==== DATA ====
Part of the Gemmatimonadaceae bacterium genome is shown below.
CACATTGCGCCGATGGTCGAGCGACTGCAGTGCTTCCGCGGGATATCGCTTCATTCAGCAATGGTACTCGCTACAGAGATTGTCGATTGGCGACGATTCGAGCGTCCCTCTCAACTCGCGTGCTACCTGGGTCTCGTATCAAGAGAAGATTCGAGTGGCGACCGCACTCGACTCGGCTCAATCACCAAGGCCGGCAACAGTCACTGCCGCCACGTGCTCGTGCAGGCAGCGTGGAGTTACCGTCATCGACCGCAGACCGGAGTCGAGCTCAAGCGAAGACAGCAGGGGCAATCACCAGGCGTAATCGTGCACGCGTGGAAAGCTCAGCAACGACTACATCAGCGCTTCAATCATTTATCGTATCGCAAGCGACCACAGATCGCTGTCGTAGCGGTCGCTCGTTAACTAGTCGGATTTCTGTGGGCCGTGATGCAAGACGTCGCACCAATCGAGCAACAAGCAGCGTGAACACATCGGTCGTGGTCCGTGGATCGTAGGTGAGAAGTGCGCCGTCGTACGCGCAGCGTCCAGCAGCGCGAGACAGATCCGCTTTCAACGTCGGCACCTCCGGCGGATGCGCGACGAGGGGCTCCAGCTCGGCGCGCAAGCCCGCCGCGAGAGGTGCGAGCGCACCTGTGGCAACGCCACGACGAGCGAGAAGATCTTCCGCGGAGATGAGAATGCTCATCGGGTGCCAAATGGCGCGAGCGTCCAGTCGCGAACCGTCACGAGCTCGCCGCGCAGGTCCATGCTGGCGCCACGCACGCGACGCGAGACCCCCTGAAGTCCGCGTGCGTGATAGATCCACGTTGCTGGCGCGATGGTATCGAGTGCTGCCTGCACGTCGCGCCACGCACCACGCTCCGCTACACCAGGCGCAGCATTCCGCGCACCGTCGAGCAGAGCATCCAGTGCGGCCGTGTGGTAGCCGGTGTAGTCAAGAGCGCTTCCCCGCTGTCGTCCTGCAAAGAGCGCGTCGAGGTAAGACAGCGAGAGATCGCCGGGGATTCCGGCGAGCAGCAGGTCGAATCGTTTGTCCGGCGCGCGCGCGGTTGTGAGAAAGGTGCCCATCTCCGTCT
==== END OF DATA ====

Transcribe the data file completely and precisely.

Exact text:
Part of the Gemmatimonadaceae bacterium genome is shown below.
CACATTGCGCCGATGGTCGAGCGACTGCAGTGCTTCCGCGGGATATCGCTTCATTCAGCAATGGTACTCGCTACAGAGATTGTCGATTGGCGACGATTCGAGCGTCCCTCTCAACTCGCGTGCTACCTGGGTCTCGTATCAAGAGAAGATTCGAGTGGCGACCGCACTCGACTCGGCTCAATCACCAAGGCCGGCAACAGTCACTGCCGCCACGTGCTCGTGCAGGCAGCGTGGAGTTACCGTCATCGACCGCAGACCGGAGTCGAGCTCAAGCGAAGACAGCAGGGGCAATCACCAGGCGTAATCGTGCACGCGTGGAAAGCTCAGCAACGACTACATCAGCGCTTCAATCATTTATCGTATCGCAAGCGACCACAGATCGCTGTCGTAGCGGTCGCTCGTTAACTAGTCGGATTTCTGTGGGCCGTGATGCAAGACGTCGCACCAATCGAGCAACAAGCAGCGTGAACACATCGGTCGTGGTCCGTGGATCGTAGGTGAGAAGTGCGCCGTCGTACGCGCAGCGTCCAGCAGCGCGAGACAGATCCGCTTTCAACGTCGGCACCTCCGGCGGATGCGCGACGAGGGGCTCCAGCTCGGCGCGCAAGCCCGCCGCGAGAGGTGCGAGCGCACCTGTGGCAACGCCACGACGAGCGAGAAGATCTTCCGCGGAGATGAGAATGCTCATCGGGTGCCAAATGGCGCGAGCGTCCAGTCGCGAACCGTCACGAGCTCGCCGCGCAGGTCCATGCTGGCGCCACGCACGCGACGCGAGACCCCCTGAAGTCCGCGTGCGTGATAGATCCACGTTGCTGGCGCGATGGTATCGAGTGCTGCCTGCACGTCGCGCCACGCACCACGCTCCGCTACACCAGGCGCAGCATTCCGCGCACCGTCGAGCAGAGCATCCAGTGCGGCCGTGTGGTAGCCGGTGTAGTCAAGAGCGCTTCCCCGCTGTCGTCCTGCAAAGAGCGCGTCGAGGTAAGACAGCGAGAGATCGCCGGGGATTCCGGCGAGCAGCAGGTCGAATCGTTTGTCCGGCGCGCGCGCGGTTGTGAGAAAGGTGCCCATCTCCGTCT